Away: Each time we do a new album, we’d like to do something new with the look; but right now, like all young bands, we have problems with money. The money that we do have, we use for equipment. But we are thinking of making some Voivod equipment with fiberglass, as well as some weapons. Something to put the Voivod image more onstage.
Do you like other kinds of music besides ‘power metal?’
Away: Yeah. Every member listens to many things. We’ll listen to metal, hardcore and film soundtracks, and also stuff like Killing Joke and Bauhaus. Stuff like that. There are many influences in this band.
What are some of those influences?
Away: At first it was Motorhead, old Raven, Tank and Metallica’s first demo. Then it was Slayer, Venom, and also bands like Discharge, and GBH. And after that, Corrosion Of Conformity, DRI, and SOD.
So you like hardcore?
Away: Yes. We don’t listen to much metal, except for Kreator, or Motorhead. Piggy’s the one that listens to the most metal, for the guitar playing.
Who does he listen to?
Away: He listens to everything. He’s the oldest member, so he has old influences like Grand Funk, Led Zeppelin and Alice Cooper. He also listens to guitarists like Yngwie and Akira from Loudness, just for their playing. He’s the most technical player in the band, that’s why he writes the basic tracks for the songs. Then he brings them to us, we add to it and Snake writes the lyrics.
Do you ever listen to any commercial music, like pop, or rock ‘n’ roll?
Away: No. We don’t listen to stuff like Motley Crue or WASP, but we like bands like U2, and Lords Of The New Church. I like some new wave bands.
Away, what was the concept behind your first LP, War And Pain, and how is it different from your second, RRROOOAAARRR’?
Away: The first LP is about a Voivod that just woke up after a nuclear war. His flesh is totally maimed. On the second album, it’s after five or six nuclear wars, so he is stronger and more powerful. He’s also got new equipment that’s more technical and sophisticated. He’s become Korgull, The Exterminator. On the third album, he will evolve even more. Now he’ll be in space.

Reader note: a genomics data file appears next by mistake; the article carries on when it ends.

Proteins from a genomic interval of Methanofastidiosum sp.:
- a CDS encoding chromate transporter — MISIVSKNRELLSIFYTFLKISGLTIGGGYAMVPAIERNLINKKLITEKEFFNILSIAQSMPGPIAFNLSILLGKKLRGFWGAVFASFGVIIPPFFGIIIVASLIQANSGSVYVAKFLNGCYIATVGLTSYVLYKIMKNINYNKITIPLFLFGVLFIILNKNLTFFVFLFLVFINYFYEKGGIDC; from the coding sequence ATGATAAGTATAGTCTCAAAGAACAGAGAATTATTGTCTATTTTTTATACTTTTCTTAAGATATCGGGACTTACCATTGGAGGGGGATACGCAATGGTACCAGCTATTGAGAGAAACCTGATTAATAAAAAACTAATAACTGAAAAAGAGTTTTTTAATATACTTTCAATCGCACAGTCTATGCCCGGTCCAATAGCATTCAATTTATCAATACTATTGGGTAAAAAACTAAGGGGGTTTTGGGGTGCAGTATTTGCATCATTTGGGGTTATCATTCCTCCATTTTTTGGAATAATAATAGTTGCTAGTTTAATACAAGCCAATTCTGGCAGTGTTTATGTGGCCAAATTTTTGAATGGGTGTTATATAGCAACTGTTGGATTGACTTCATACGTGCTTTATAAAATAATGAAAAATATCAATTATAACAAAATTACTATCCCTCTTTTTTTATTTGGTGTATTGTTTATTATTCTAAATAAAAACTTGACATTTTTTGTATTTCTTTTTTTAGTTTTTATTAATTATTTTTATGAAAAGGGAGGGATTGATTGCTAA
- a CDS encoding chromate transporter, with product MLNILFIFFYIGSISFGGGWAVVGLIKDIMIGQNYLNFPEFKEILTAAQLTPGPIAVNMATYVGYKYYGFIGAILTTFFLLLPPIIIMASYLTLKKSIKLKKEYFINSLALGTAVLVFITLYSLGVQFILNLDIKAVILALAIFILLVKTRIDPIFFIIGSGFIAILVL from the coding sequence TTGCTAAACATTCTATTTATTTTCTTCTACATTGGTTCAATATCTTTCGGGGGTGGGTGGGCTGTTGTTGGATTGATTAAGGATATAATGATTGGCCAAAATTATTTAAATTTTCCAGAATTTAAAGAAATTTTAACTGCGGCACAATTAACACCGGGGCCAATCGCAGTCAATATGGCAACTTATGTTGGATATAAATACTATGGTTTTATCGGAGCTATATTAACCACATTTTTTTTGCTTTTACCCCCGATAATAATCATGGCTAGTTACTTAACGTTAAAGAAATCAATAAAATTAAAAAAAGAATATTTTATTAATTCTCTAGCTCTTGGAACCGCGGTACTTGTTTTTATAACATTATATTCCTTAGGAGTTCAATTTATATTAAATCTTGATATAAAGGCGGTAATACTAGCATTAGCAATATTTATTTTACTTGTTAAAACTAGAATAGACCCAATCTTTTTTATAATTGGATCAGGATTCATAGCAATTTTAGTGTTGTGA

You say that you are not a political band, and yet your whole concept involves nuclear war.
Away: I don’t like the political side of let’s say, the Star Wars project. We’re into the technical side of all the nuclear weaponry. We’re not for or against nuclear war, we just talk about it. Just like a cartoon or a comic book. Some people think we’re political, but we’re really not, that gets old pretty fast. People will get sick of that really soon, just like Satanism.
Basically, Voivod has the ‘survival of the fittest’ concept.
Away: Exactly. I feel the message is that the band are Voivods, and like the guy on our album cover, we fight, Voivod is really a part of us. We are Voivods, we fight for survival. We want to the the kids to do the same thing. If they want to do something, they shouldn’t let people bring them down. They should just fight and they will make it, just like we did. We had thousands of problems since the first album. We had all our equipment stolen and much more, but we kept fighting and we’re still here. You’ve just got to fight to survive.
So then, this band does have a message, and it’s a positive one.
Away: Yeah. The message that comes from this band is if we are where we are today, it’s because we believe in what we do, and we work. We’ve worked a tot to be here, so that’s the message. If the kids see us, that’s what we’re gonna tell them. If you want to do something in your life -I don’t care if it’s just to be a mechanic- then you have to believe In yourselves. And the only way to get there to is work at it.
So, the Voivod concept will keep evolving with each album?
Away: Yes, The third album will be called Killing Technology and it will be about the Voivod in space. Everything on earth will be deceased around him, so that’s why he has to go elsewhere, to space. I’m already thinking about the fourth album, which could take place in the outer dimension.
Away, since you are an artist, how do you come up with ideas for drawings?